Bud Fowler had an interesting run at Binghamton. He was one of the stars on the team, usually playing second and, usually batting cleanup. Minor League Baseball Stars lists the righthanded batter’s record as 34 games, a .350 average and 23 steals for the Bingos. The Daily Leader reported on his exploits consistent with the attention his teammates received. Rarely was his blackness referred to in game stories.
Though there is no indication of how Fowler got along with his teammates, it does seem as though a blatant hostility did not exist against him. The Oswego club respected Fowler’s opinion enough to sign black second baseman Randolph Jackson upon his recommendation. On June 4, the Daily Leader reported that
Mr. F. F. Billings offered as a prize a life sized portrait of the member of the Binghamton club who made the greatest batting average during home games of the current week. . . the official score-sheet. . .shows Fowler is the lucky winner of the prize.
With a .500 (8-16) for the week, Fowler beat out ten teammates for the portrait, each of whom hit over .300. One would hardly expect that such a gift would have been given to a despised member of the community. After all, even “official records” could have been altered, but there seemed no reluctance in awarding the prize to Fowler.
Fowler continued to play for the Bingos until June 30, when, according to the Rochester Chronicle, he was released upon the condition he sign with no other IL club. There must have been rumblings of displeasure before then, however. For example, on June 9, the Daily Leader reported that “We are authorized to state that the report of Fowler’s release was entirely without foundation.” Seemingly the forces were in motion which would lead to the banning of blacks in the IL the following month.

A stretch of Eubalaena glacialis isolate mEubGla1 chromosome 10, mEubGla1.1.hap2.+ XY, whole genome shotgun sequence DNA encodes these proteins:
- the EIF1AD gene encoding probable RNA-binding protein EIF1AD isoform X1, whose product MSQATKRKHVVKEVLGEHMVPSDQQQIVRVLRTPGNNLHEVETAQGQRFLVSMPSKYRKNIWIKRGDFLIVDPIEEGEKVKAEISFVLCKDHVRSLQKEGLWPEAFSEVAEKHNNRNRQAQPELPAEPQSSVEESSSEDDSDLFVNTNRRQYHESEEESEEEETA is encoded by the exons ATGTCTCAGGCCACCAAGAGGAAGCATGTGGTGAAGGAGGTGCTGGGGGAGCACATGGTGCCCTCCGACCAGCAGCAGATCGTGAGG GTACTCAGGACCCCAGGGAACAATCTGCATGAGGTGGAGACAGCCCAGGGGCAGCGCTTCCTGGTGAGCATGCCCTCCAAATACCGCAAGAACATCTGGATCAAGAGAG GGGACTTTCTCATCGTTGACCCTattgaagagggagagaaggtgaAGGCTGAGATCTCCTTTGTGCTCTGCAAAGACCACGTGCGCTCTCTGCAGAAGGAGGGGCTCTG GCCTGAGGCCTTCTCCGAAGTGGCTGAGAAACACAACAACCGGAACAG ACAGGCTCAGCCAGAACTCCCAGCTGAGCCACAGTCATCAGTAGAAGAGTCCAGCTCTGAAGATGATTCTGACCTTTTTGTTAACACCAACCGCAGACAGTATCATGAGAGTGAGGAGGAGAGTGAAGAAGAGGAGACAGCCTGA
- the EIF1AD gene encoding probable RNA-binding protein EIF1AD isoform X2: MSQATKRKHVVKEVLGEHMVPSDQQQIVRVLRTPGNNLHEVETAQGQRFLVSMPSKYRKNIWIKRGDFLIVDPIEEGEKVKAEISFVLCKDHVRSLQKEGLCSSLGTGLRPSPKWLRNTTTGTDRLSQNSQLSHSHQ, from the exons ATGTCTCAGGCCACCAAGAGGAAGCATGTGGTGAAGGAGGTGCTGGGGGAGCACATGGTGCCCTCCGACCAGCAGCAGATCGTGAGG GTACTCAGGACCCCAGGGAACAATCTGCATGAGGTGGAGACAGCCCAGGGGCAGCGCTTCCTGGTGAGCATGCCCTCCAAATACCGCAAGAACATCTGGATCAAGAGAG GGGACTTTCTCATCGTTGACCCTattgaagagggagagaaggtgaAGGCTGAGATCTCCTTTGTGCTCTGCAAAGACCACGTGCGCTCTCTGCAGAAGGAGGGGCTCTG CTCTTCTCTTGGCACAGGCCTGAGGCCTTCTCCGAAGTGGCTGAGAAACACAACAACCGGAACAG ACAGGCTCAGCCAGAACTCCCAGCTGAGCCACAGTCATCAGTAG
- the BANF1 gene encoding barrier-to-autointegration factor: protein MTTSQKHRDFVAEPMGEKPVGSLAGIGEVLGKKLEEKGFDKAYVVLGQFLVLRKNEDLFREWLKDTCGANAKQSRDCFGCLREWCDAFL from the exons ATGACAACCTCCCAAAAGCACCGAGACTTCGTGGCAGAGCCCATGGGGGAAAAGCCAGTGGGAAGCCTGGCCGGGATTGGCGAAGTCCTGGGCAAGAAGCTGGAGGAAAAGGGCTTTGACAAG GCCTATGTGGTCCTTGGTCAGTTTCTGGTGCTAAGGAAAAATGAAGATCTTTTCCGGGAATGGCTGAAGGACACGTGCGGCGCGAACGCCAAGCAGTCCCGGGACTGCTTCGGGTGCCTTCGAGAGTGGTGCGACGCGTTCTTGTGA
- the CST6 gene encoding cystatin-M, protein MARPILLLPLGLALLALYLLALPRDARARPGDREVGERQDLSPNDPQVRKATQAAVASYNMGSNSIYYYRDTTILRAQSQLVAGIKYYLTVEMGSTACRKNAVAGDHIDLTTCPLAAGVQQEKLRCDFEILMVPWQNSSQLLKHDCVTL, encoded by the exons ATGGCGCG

On April 21 Binghamton began its exhibition schedule with a 10-3 win over Scranton before some 800 fans. Already there was “a rumor afloat that Binghamton will not finish the season,” which “Cricket” (Sporting Life‘s Binghamton correspondent) adamently denied. Fans were reminded that if a game was to be played, a red flag with “Game” on it flew on Court Street, opposite the stores of Clark and McHenry; a blue flag meant no game. The Bings went 5-0 in exhibition play, with two wins over Scranton and Read ing, and a win over Allentown.